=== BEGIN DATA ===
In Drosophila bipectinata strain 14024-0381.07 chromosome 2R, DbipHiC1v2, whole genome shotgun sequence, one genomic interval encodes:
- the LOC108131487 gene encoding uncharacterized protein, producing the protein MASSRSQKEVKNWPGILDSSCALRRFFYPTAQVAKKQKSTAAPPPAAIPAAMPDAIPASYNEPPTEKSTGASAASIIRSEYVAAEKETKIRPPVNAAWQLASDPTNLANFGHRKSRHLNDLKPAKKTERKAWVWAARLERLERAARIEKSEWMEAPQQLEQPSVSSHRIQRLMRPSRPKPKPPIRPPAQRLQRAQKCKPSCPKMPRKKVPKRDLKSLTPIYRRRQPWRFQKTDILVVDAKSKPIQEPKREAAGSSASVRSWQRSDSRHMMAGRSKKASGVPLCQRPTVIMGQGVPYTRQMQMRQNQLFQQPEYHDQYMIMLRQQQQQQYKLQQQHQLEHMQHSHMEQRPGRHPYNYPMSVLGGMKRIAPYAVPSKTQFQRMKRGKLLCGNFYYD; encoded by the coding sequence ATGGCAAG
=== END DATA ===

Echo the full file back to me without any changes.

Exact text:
In Drosophila bipectinata strain 14024-0381.07 chromosome 2R, DbipHiC1v2, whole genome shotgun sequence, one genomic interval encodes:
- the LOC108131487 gene encoding uncharacterized protein, producing the protein MASSRSQKEVKNWPGILDSSCALRRFFYPTAQVAKKQKSTAAPPPAAIPAAMPDAIPASYNEPPTEKSTGASAASIIRSEYVAAEKETKIRPPVNAAWQLASDPTNLANFGHRKSRHLNDLKPAKKTERKAWVWAARLERLERAARIEKSEWMEAPQQLEQPSVSSHRIQRLMRPSRPKPKPPIRPPAQRLQRAQKCKPSCPKMPRKKVPKRDLKSLTPIYRRRQPWRFQKTDILVVDAKSKPIQEPKREAAGSSASVRSWQRSDSRHMMAGRSKKASGVPLCQRPTVIMGQGVPYTRQMQMRQNQLFQQPEYHDQYMIMLRQQQQQQYKLQQQHQLEHMQHSHMEQRPGRHPYNYPMSVLGGMKRIAPYAVPSKTQFQRMKRGKLLCGNFYYD; encoded by the coding sequence ATGGCAAG